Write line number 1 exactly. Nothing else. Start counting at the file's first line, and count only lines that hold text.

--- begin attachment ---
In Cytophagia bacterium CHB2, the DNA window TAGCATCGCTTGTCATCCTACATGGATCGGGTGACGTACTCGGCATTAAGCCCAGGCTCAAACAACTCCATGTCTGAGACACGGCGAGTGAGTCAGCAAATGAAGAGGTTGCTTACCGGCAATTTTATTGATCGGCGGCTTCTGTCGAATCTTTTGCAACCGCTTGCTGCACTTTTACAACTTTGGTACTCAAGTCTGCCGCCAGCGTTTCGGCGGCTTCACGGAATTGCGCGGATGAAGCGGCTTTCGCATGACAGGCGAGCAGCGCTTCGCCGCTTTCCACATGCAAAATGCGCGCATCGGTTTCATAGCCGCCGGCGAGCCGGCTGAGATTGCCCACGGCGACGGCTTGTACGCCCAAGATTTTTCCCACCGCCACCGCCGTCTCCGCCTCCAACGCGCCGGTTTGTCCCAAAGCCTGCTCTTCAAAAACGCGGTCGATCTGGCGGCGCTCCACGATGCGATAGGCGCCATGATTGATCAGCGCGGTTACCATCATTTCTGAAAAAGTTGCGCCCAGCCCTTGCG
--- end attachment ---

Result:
In Cytophagia bacterium CHB2, the DNA window TAGCATCGCTTGTCATCCTACATGGATCGGGTGACGTACTCGGCATTAAGCCCAGGCTCAAACAACTCCATGTCTGAGACACGGCGAGTGAGTCAGCAAATGAAGAGGTTGCTTACCGGCAATTTTATTGATCGGCGGCTTCTGTCGAATCTTTTGCAACCGCTTGCTGCACTTTTACAACTTTGGTACTCAAGTCTGCCGCCAGCGTTTCGGCGGCTTCACGGAATTGCGCGGATGAAGCGGCTTTCGCATGACAGGCGAGCAGCGCTTCGCCGCTTTCCACATGCAAAATGCGCGCATCGGTTTCATAGCCGCCGGCGAGCCGGCTGAGATTGCCCACGGCGACGGCTTGTACGCCCAAGATTTTTCCCACCGCCACCGCCGTCTCCGCCTCCAACGCGCCGGTTTGTCCCAAAGCCTGCTCTTCAAAAACGCGGTCGATCTGGCGGCGCTCCACGATGCGATAGGCGCCATGATTGATCAGCGCGGTTACCATCATTTCTGAAAAAGTTGCGCCCAGCCCTTGCG